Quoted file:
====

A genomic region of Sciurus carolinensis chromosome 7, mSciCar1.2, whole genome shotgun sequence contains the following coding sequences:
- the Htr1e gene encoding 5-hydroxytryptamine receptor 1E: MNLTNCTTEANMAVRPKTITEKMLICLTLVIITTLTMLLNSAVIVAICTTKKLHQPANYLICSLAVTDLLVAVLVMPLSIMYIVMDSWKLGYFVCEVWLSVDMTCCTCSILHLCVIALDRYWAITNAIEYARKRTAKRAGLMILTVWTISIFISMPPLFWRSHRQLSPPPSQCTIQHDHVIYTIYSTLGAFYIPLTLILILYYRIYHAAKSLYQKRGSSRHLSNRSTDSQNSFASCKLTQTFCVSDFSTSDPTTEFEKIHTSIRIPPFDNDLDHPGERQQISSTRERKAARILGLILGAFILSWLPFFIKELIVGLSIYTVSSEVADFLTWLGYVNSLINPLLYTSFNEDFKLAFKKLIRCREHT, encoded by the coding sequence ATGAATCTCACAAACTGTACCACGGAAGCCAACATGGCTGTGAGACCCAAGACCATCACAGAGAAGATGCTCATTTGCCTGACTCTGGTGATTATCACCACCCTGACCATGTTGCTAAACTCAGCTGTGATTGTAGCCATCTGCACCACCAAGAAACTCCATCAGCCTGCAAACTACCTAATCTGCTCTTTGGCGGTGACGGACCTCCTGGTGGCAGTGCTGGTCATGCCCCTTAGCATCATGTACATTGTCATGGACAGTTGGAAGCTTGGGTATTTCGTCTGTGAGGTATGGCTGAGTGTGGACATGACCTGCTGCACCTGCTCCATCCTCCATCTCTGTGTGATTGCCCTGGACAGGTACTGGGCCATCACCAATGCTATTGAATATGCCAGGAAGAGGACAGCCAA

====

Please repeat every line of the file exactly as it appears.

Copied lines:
A genomic region of Sciurus carolinensis chromosome 7, mSciCar1.2, whole genome shotgun sequence contains the following coding sequences:
- the Htr1e gene encoding 5-hydroxytryptamine receptor 1E: MNLTNCTTEANMAVRPKTITEKMLICLTLVIITTLTMLLNSAVIVAICTTKKLHQPANYLICSLAVTDLLVAVLVMPLSIMYIVMDSWKLGYFVCEVWLSVDMTCCTCSILHLCVIALDRYWAITNAIEYARKRTAKRAGLMILTVWTISIFISMPPLFWRSHRQLSPPPSQCTIQHDHVIYTIYSTLGAFYIPLTLILILYYRIYHAAKSLYQKRGSSRHLSNRSTDSQNSFASCKLTQTFCVSDFSTSDPTTEFEKIHTSIRIPPFDNDLDHPGERQQISSTRERKAARILGLILGAFILSWLPFFIKELIVGLSIYTVSSEVADFLTWLGYVNSLINPLLYTSFNEDFKLAFKKLIRCREHT, encoded by the coding sequence ATGAATCTCACAAACTGTACCACGGAAGCCAACATGGCTGTGAGACCCAAGACCATCACAGAGAAGATGCTCATTTGCCTGACTCTGGTGATTATCACCACCCTGACCATGTTGCTAAACTCAGCTGTGATTGTAGCCATCTGCACCACCAAGAAACTCCATCAGCCTGCAAACTACCTAATCTGCTCTTTGGCGGTGACGGACCTCCTGGTGGCAGTGCTGGTCATGCCCCTTAGCATCATGTACATTGTCATGGACAGTTGGAAGCTTGGGTATTTCGTCTGTGAGGTATGGCTGAGTGTGGACATGACCTGCTGCACCTGCTCCATCCTCCATCTCTGTGTGATTGCCCTGGACAGGTACTGGGCCATCACCAATGCTATTGAATATGCCAGGAAGAGGACAGCCAA